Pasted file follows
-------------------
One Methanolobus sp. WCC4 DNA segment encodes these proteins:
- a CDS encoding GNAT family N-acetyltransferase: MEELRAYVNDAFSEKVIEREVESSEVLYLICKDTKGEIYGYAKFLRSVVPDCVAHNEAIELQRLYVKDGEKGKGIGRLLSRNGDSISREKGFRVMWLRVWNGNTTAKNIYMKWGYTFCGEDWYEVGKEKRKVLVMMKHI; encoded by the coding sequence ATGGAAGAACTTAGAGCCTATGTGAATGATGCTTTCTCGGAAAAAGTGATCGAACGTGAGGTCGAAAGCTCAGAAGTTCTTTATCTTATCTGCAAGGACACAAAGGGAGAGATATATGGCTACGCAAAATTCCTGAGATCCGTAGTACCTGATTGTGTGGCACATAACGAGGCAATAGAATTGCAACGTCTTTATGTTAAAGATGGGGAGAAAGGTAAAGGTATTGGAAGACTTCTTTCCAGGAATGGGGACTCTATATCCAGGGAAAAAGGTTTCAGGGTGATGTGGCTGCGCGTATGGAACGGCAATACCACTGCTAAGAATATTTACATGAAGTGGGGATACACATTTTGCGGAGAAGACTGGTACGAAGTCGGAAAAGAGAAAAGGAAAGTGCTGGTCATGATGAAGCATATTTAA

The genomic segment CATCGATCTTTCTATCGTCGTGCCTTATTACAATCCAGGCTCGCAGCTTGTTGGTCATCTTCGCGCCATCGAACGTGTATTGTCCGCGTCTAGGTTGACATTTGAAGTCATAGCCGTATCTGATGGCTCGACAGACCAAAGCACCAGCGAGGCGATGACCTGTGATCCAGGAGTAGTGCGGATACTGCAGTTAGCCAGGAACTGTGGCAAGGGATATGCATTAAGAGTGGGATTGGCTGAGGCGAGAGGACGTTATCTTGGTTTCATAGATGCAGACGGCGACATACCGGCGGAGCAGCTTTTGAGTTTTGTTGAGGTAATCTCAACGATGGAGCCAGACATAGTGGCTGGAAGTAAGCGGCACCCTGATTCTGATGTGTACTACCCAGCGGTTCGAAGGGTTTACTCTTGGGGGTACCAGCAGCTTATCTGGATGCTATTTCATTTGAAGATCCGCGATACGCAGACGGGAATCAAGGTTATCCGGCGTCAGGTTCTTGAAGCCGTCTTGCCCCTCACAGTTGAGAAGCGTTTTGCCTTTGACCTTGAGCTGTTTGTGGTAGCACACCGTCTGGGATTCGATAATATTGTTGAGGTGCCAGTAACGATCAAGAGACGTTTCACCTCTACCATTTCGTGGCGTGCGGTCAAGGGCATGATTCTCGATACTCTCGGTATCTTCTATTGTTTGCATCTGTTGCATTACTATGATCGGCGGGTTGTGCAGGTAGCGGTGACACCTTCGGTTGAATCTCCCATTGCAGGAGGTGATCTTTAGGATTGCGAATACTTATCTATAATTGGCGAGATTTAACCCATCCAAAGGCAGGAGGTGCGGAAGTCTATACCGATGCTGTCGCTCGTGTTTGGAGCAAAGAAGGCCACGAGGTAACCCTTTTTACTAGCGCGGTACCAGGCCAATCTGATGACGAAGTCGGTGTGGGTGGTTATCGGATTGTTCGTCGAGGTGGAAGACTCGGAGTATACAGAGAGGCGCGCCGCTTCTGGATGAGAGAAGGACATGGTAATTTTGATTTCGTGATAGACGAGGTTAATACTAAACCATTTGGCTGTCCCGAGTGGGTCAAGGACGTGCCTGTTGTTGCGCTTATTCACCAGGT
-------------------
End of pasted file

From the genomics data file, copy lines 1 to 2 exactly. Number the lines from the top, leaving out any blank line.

One Methanolobus sp. WCC4 DNA segment encodes these proteins:
- a CDS encoding GNAT family N-acetyltransferase: MEELRAYVNDAFSEKVIEREVESSEVLYLICKDTKGEIYGYAKFLRSVVPDCVAHNEAIELQRLYVKDGEKGKGIGRLLSRNGDSISREKGFRVMWLRVWNGNTTAKNIYMKWGYTFCGEDWYEVGKEKRKVLVMMKHI; encoded by the coding sequence ATGGAAGAACTTAGAGCCTATGTGAATGATGCTTTCTCGGAAAAAGTGATCGAACGTGAGGTCGAAAGCTCAGAAGTTCTTTATCTTATCTGCAAGGACACAAAGGGAGAGATATATGGCTACGCAAAATTCCTGAGATCCGTAGTACCTGATTGTGTGGCACATAACGAGGCAATAGAATTGCAACGTCTTTATGTTAAAGATGGGGAGAAAGGTAAAGGTATTGGAAGACTTCTTTCCAGGAATGGGGACTCTATATCCAGGGAAAAAGGTTTCAGGGTGATGTGGCTGCGCGTATGGAACGGCAATACCACTGCTAAGAATATTTACATGAAGTGGGGATACACATTTTGCGGAGAAGACTGGTACGAAGTCGGAAAAGAGAAAAGGAAAGTGCTGGTCATGATGAAGCATATTTAA